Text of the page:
Black History Month Must Progress

Now that Black History Month has come to a close, perhaps it is time to reassess its origin and significance in today’s society.

In 1926, Dr. Carter G. Woodson created Negro History Week, which later became Black History Week in 1972. By 1976, the whole month of February was dedicated to assure Americans, both white and black, that African-Americans had a substantial role in history, and thus deserved the freedoms of their emancipation. The second man to receive a PhD from Harvard (W.E.B. DuBois was the first), Woodson was dedicated to encouraging the success of the black race for years to come.

In the days of Dr. Woodson, blacks suffered what Martin Luther King, Jr., once called “the unspeakable horrors of police brutality.” Jim Crowe was a way of life, where signs that read “white only” were a common part of the scenery.

Woodson realized that blacks needed a confidence boost; he needed some way to push them into acting upon the freedoms they had worked so hard for. Negro History week was the perfect solution to gaining the pride blacks needed to pull forward, and without it, the Civil Rights movement would not have moved with the same efficacy as it did.

My main issue with Black History month as it is “celebrated” today is that it does not seem relevant to our culture anymore. Instead, Martin Luther King’s dream that “one day little black boys and little black girls” would be “holding hands with little white boys and girls,” has come true.  Not only are whites and blacks holding hands, but they are working side by side; they are getting married and having children.

According to NAACP records, Dr. Woodson often said himself that he “hoped the time would come when Negro History week would be unnecessary; when all Americans would willingly recognize the contributions of Black Americans as a legitimate and integral part of the history of this country.

In my opinion, that time has come; America has seen progress. “Progress” was printed upon the face of our current biracial president when he ran for office. In 2008, America chanted “yes we can!” and later, “yes we did.”

Each black history month, racial tensions seem to rise as many blacks look upon the victimization of their race. A “woe is me! I am a poor, oppressed black person” stigma has awkwardly cascaded over the nation because a spectrum of the black race is abusing the intentions of Dr. Woodson.

Woodson wanted blacks to be recognized within history, not set aside into a politically correct act of guilt by the rest of the American population. Whites should not carry the burden of their ancestors’ cultural mistakes for the rest of history, and blacks of younger generations do not have the right to act angrily toward whites of younger generations.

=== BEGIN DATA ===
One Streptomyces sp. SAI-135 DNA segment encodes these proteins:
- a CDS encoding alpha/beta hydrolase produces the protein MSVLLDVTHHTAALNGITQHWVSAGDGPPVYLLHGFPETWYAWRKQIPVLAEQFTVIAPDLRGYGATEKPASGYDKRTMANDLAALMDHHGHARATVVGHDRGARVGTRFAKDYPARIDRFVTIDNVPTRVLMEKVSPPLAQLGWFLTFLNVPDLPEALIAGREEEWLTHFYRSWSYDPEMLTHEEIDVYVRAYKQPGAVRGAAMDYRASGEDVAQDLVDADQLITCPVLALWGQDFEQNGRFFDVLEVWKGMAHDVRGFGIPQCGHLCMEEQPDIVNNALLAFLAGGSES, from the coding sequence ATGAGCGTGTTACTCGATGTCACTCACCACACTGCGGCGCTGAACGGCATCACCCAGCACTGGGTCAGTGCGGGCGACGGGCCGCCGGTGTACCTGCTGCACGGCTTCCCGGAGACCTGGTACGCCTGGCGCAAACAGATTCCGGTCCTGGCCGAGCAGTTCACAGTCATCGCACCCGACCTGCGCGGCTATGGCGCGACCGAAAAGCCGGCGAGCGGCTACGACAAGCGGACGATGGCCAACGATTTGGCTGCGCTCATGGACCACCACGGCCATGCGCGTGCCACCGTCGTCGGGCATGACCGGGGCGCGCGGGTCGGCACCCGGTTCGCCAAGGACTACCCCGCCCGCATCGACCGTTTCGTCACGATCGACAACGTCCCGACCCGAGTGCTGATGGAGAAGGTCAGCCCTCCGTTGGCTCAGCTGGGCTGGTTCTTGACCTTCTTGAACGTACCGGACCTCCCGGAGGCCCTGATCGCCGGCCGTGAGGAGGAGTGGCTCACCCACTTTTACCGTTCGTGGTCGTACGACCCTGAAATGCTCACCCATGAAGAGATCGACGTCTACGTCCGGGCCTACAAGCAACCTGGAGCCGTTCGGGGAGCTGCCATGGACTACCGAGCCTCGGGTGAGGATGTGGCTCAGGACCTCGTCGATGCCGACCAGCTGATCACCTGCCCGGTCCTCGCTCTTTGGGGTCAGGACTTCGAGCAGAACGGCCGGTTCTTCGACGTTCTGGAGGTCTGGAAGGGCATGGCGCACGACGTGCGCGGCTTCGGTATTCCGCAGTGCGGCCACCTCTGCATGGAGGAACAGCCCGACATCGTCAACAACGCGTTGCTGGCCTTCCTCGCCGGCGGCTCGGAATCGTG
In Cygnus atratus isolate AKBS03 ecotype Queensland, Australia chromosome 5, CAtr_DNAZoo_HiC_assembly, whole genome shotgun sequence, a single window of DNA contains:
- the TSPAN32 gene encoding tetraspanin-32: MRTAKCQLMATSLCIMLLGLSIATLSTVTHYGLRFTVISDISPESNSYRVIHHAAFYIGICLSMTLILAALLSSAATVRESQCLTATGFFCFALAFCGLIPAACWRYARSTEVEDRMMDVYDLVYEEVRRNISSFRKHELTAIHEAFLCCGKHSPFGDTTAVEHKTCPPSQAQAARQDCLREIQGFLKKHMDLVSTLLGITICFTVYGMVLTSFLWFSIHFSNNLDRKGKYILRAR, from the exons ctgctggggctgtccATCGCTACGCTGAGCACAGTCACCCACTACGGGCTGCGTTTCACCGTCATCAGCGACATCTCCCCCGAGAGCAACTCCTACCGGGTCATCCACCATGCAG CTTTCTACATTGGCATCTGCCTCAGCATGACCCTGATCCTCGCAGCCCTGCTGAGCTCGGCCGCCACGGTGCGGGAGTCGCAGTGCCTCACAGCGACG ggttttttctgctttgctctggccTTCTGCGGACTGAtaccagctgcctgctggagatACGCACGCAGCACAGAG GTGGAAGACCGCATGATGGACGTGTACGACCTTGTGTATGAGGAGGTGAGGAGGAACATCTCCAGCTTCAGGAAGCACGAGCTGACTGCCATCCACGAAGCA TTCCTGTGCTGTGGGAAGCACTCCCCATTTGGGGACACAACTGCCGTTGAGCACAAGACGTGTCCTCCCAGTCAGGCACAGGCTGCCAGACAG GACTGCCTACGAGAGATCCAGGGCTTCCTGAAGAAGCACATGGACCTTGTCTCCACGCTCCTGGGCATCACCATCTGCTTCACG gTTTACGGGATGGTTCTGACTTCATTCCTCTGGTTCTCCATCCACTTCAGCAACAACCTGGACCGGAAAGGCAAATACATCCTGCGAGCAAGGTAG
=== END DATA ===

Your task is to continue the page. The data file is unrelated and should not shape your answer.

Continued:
Whites are no longer the oppressor. Blacks are oppressing themselves by using black history month as a crutch to make excuses for self-imposed segregation, economic failure, the achievement gap, and other issues that “plague” African Americans.

There is no longer an excuse for failure. The time has come for “black America” to join the rest of the United States and start being self-sufficient. Everyone has been discriminated against. Does that mean that everyone should have their own month? If that is the case, we should dedicate a month to celebrate the success of Hispanics, Asian-Americans, Jews, and gays all across America—surely, they have all been oppressed.

Now, I am not saying that black history is unimportant. If there is any inspiration for the struggling population of black culture, it is the success of those who share their heritage. Struggling blacks should learn early on in their education that the small pox vaccine was created by a black woman, and that both blues and jazz music were created from the genius of black people.

In saying that we should end black history month, we should do it gradually. By putting an end to black history month immediately, America might risk neglecting it all together.

In Martin Luther King’s “I Have a Dream” speech, he stated that “we cannot walk alone; and as we walk, we must pledge that we shall always march ahead, and we cannot turn back.”

Americans of color need to keep marching. We cannot continue to focus on the past by arming ourselves with the pain of our ancestors. By keeping ourselves segregated within one month to celebrate our history, and by having programs like CNN’s What it Means to Be Black in America Today, we are not marching ahead, but turning back on the dreams of our people.

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